How to be a winter wildlife detective

Today’s post comes from Natural Heritage Education Leader David Bree at Presqu’ile Provincial Park

With the onset of winter, we often think of nature going into a slumber, but while she slows down there is still lots going on outside. In fact, winter provides a better opportunity to learn what the animals of our fields and forests are up to than do the warmer seasons.

I am, of course, talking about tracking, tracking in the snow.

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Romantic winter adventures worth travelling for

If you love to cross-country ski, snowshoe, skate or simply explore the outdoors with your significant other, Ontario Parks has a romantic winter adventure for you.

Rent a cozy cabin, cottage or heated yurt at one of seven parks that offer winter accommodation. Pro tip? Book mid-week if you can. That’s when you’ll find the best availability.

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Ice fishing safety all season long

Today’s post comes from year-round multispecies angler and writer Ashley Rae of SheLovesToFish.com.

Brr! Winter weather has hit Ontario hard.

As the ice freezes up across the province, anglers are beginning to venture out onto the hard water for some ice fishing action.

Ice fishing is a great way to enjoy the great outdoors during our long, cold winters. Trust me, when you’re outside hooking fish, winter passes by in a flash!

Thankfully with the wide range of equipment available today, ice fishing doesn’t have to be a chilling experience. In order to enjoy a safe and comfortable season from start to finish, make sure you are prepared by checking out the list below.

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Skiing Quetico’s frozen wilderness

Today’s post comes from Quetico Provincial Park‘s Superintendent Trevor Gibb.

The smell of crisp clean pine and spruce trees. The sight of fresh moose, wolf, otter and hare tracks zigging and zagging across the path in front of you. The chirp of a chickadee. The crunch of the bright white snow and the gentle bite of the winter air on your cheeks.

This is cross-country skiing in a wilderness park. This is what winter is all about.

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Tips from a trail manager: prepping for the perfect cross-country ski day

Ready for a day of cross country skiing? Preparing your skis properly can make a big difference in whether you have a fun outing – or a frustrating one.

Peter Crooks, the trail manager for Kamview Nordic Ski Centre in Thunder Bay, has been cross-country skiing for nearly half a century.

Here are his top 7 tips on how to “read” the snow and use the right waxes for your classic skis:

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Eyes on the skies – January

Welcome to the Ontario Parks “Eyes on the Skies” series. This “space” will cover a wide range of astronomy topics with a focus on what can be seen from the pristine skies found in our provincial parks.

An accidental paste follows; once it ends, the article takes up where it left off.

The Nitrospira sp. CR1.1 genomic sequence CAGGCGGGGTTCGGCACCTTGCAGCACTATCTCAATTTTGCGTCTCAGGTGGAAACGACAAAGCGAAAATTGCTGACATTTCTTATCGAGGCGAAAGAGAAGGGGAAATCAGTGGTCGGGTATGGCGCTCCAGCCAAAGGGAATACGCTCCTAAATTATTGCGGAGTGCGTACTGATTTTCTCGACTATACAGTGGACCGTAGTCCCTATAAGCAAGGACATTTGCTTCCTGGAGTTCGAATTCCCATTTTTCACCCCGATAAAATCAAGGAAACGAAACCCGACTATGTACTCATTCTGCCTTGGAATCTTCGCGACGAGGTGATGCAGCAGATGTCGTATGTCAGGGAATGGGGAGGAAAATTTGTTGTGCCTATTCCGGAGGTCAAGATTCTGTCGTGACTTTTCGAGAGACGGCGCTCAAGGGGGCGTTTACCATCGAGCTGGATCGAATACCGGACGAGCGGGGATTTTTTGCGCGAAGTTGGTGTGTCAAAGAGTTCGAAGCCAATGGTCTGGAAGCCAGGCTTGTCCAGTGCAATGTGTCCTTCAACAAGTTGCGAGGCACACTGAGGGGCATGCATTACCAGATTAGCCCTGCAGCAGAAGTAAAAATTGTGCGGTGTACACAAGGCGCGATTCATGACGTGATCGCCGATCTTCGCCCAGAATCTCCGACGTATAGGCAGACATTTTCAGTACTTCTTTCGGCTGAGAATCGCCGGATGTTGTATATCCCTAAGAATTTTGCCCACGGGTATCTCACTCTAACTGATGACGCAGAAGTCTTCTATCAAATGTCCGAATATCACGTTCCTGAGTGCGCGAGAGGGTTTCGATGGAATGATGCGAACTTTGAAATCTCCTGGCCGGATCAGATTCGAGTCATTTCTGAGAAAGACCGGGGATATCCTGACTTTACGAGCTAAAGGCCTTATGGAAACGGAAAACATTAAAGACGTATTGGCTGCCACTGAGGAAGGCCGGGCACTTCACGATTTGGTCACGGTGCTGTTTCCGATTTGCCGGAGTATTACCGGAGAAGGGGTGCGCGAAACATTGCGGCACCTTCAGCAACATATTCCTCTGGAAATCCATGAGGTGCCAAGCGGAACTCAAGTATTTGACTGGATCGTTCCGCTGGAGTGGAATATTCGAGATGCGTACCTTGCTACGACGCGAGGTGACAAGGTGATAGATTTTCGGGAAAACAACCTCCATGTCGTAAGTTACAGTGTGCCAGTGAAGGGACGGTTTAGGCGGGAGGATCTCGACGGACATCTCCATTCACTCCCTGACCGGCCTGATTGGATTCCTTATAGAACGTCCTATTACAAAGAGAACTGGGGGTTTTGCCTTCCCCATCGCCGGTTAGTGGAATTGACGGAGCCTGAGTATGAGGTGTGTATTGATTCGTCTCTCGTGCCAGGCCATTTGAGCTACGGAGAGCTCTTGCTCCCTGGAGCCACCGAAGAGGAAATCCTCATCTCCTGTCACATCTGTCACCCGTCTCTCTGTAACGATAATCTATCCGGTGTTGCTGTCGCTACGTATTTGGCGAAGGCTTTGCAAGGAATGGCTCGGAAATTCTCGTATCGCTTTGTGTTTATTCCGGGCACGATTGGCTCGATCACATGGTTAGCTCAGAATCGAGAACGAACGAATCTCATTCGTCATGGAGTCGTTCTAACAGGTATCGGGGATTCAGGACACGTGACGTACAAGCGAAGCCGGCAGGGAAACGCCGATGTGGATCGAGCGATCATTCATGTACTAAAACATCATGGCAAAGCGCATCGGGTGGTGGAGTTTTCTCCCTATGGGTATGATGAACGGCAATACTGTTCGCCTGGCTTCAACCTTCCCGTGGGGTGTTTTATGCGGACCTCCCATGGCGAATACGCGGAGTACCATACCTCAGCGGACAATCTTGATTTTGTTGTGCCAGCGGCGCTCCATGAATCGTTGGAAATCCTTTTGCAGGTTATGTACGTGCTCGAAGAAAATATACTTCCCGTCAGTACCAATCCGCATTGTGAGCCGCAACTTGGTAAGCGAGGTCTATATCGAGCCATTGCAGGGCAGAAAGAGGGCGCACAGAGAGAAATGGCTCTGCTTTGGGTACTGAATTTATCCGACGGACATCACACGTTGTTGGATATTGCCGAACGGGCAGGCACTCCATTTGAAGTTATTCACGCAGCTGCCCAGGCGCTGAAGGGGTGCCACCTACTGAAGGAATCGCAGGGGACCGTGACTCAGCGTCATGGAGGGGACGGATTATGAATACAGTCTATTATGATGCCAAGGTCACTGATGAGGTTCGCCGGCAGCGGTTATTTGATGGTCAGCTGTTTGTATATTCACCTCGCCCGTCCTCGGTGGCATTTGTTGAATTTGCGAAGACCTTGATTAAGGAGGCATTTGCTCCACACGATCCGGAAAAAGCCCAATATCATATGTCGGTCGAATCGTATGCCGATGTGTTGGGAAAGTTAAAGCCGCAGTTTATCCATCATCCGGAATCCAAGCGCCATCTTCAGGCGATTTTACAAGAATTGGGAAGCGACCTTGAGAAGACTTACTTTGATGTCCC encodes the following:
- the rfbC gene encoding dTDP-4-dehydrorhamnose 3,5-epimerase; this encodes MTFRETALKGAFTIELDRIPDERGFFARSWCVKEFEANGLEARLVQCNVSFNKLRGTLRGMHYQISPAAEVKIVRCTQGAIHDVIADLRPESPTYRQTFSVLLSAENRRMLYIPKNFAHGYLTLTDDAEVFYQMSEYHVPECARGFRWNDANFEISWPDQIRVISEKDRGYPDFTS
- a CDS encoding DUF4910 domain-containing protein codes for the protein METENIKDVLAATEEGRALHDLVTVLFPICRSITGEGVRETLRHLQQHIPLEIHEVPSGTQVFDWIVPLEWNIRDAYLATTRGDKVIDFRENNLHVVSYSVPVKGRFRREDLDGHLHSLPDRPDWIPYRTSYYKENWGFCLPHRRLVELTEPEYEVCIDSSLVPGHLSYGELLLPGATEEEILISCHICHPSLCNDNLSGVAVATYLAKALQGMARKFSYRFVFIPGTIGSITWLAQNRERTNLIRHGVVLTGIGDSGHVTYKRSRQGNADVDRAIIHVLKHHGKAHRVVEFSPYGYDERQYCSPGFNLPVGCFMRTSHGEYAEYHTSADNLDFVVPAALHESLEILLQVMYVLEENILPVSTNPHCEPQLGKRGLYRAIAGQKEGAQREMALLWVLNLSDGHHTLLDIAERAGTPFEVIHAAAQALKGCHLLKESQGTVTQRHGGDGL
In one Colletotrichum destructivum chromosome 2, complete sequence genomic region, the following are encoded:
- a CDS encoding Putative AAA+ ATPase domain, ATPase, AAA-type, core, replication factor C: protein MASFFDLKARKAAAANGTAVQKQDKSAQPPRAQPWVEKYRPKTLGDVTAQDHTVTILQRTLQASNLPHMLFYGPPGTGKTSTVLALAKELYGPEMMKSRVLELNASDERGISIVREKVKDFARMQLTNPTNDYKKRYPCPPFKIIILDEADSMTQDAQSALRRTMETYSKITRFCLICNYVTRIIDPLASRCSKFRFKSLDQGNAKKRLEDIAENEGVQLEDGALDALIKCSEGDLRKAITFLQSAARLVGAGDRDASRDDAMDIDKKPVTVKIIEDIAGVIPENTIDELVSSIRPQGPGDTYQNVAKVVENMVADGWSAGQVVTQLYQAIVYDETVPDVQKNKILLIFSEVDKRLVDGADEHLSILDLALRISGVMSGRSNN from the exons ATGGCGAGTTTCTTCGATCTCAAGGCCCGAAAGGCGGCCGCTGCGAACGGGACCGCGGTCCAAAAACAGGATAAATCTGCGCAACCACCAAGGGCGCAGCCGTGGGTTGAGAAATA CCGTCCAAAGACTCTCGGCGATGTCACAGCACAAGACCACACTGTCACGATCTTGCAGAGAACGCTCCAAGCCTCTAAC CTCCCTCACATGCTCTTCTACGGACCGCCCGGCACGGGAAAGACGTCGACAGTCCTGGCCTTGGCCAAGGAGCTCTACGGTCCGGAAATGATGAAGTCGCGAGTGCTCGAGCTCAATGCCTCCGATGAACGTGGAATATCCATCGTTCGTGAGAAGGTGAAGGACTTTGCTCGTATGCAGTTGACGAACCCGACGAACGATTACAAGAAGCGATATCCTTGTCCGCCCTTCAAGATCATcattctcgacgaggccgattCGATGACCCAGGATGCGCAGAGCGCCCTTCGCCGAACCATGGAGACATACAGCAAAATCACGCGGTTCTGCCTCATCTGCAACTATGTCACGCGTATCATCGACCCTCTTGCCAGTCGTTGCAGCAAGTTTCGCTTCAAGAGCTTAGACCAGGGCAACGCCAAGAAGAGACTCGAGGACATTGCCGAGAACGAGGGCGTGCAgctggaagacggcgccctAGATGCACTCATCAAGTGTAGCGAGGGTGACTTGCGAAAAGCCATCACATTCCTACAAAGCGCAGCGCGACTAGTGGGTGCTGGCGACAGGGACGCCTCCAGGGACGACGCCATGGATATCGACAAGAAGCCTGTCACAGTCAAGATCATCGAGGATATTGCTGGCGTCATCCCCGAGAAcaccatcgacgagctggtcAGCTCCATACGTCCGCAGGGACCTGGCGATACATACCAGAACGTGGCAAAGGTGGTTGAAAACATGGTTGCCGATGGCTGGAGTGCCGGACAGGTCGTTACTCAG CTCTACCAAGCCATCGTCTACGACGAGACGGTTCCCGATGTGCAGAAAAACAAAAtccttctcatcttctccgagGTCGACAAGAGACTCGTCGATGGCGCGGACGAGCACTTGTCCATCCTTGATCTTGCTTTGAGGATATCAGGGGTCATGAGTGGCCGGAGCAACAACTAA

The cold, crisp days of the New Year often reward us with fantastically beautiful nights, rich with bright stars and interesting sights.

Of the 17 brightest stars seen from Ontario, nine of them are visible during winter nights and many interesting objects await the observer who is prepared to brave the cold.

Here are our astronomical highlights for January:

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Where to skate in Ontario Parks

The air is crisp and clean. The evergreens are covered with snow. If you’re lucky – and observant – you might spot a cardinal, a finch, a waxwing or a blue jay as you glide along the ice.

And when the sun goes down, you can huddle around a big bonfire with a cup of hot chocolate and warm up before relacing your skates and heading back out to skate under the stars.

It’s simply magical.

This winter, plan a skating trip to these four provincial parks:

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The scavenger hunt for survival

Today’s post comes from Anna Scuhr, a naturalist with Lake Superior Provincial Park. 

The arrival of snow and ice transforms the rugged landscape of Lake Superior Provincial Park into a stunningly beautiful, albeit unforgiving place to live.

As temperatures drop, the park can accumulate up to six feet of snow in the interior. This makes just about every aspect of an animal’s life more challenging.

Northern winters are a true test of an animal’s fitness. Let’s look at how they adapt to survive long, harsh winters.

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The beaver in winter

Pop quiz: do beavers hibernate? Today’s post — from Natural Heritage Education Specialist Dave Sproule — answers common questions about beavers.

beaverIf you’re near water, especially in our northern parks, you might see signs of one of the most important animals in the Ontario landscape, one that molds the landscape to its own needs.

But in the depths of winter, with much of Ontario frozen and white, what are these aquatic creatures up to?

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